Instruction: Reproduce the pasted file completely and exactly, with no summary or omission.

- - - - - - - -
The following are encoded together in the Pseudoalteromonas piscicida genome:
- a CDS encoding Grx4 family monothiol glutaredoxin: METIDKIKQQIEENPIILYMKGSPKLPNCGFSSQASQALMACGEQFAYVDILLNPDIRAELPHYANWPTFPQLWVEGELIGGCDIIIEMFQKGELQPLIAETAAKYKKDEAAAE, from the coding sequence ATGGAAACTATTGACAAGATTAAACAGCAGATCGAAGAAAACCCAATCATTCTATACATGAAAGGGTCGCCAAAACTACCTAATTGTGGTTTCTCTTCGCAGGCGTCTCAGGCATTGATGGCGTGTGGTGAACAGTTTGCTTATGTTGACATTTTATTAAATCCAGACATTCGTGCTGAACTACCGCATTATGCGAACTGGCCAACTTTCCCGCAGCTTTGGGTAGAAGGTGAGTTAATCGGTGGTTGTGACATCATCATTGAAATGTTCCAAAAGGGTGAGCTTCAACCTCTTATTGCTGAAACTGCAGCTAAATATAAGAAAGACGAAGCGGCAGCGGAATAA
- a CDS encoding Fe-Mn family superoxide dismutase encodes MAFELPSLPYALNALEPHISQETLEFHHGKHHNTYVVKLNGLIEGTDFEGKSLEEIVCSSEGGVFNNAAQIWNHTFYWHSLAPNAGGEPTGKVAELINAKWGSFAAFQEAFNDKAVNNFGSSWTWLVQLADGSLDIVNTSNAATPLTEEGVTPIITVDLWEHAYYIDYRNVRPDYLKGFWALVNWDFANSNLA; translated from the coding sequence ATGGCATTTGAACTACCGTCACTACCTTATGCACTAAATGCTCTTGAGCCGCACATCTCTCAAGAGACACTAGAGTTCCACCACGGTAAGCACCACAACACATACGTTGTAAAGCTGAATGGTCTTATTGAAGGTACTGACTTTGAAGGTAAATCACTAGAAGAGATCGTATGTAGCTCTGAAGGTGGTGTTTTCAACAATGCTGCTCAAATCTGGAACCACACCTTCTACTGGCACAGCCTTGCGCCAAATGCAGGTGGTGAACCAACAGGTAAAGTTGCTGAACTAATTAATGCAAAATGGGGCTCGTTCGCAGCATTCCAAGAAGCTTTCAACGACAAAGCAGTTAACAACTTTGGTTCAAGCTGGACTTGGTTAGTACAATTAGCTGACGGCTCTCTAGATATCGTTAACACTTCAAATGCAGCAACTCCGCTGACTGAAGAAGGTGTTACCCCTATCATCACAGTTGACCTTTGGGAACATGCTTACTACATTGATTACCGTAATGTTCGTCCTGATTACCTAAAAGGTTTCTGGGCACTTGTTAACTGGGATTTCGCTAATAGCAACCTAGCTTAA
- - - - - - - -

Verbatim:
The following are encoded together in the Pseudoalteromonas piscicida genome:
- a CDS encoding Grx4 family monothiol glutaredoxin: METIDKIKQQIEENPIILYMKGSPKLPNCGFSSQASQALMACGEQFAYVDILLNPDIRAELPHYANWPTFPQLWVEGELIGGCDIIIEMFQKGELQPLIAETAAKYKKDEAAAE, from the coding sequence ATGGAAACTATTGACAAGATTAAACAGCAGATCGAAGAAAACCCAATCATTCTATACATGAAAGGGTCGCCAAAACTACCTAATTGTGGTTTCTCTTCGCAGGCGTCTCAGGCATTGATGGCGTGTGGTGAACAGTTTGCTTATGTTGACATTTTATTAAATCCAGACATTCGTGCTGAACTACCGCATTATGCGAACTGGCCAACTTTCCCGCAGCTTTGGGTAGAAGGTGAGTTAATCGGTGGTTGTGACATCATCATTGAAATGTTCCAAAAGGGTGAGCTTCAACCTCTTATTGCTGAAACTGCAGCTAAATATAAGAAAGACGAAGCGGCAGCGGAATAA
- a CDS encoding Fe-Mn family superoxide dismutase encodes MAFELPSLPYALNALEPHISQETLEFHHGKHHNTYVVKLNGLIEGTDFEGKSLEEIVCSSEGGVFNNAAQIWNHTFYWHSLAPNAGGEPTGKVAELINAKWGSFAAFQEAFNDKAVNNFGSSWTWLVQLADGSLDIVNTSNAATPLTEEGVTPIITVDLWEHAYYIDYRNVRPDYLKGFWALVNWDFANSNLA; translated from the coding sequence ATGGCATTTGAACTACCGTCACTACCTTATGCACTAAATGCTCTTGAGCCGCACATCTCTCAAGAGACACTAGAGTTCCACCACGGTAAGCACCACAACACATACGTTGTAAAGCTGAATGGTCTTATTGAAGGTACTGACTTTGAAGGTAAATCACTAGAAGAGATCGTATGTAGCTCTGAAGGTGGTGTTTTCAACAATGCTGCTCAAATCTGGAACCACACCTTCTACTGGCACAGCCTTGCGCCAAATGCAGGTGGTGAACCAACAGGTAAAGTTGCTGAACTAATTAATGCAAAATGGGGCTCGTTCGCAGCATTCCAAGAAGCTTTCAACGACAAAGCAGTTAACAACTTTGGTTCAAGCTGGACTTGGTTAGTACAATTAGCTGACGGCTCTCTAGATATCGTTAACACTTCAAATGCAGCAACTCCGCTGACTGAAGAAGGTGTTACCCCTATCATCACAGTTGACCTTTGGGAACATGCTTACTACATTGATTACCGTAATGTTCGTCCTGATTACCTAAAAGGTTTCTGGGCACTTGTTAACTGGGATTTCGCTAATAGCAACCTAGCTTAA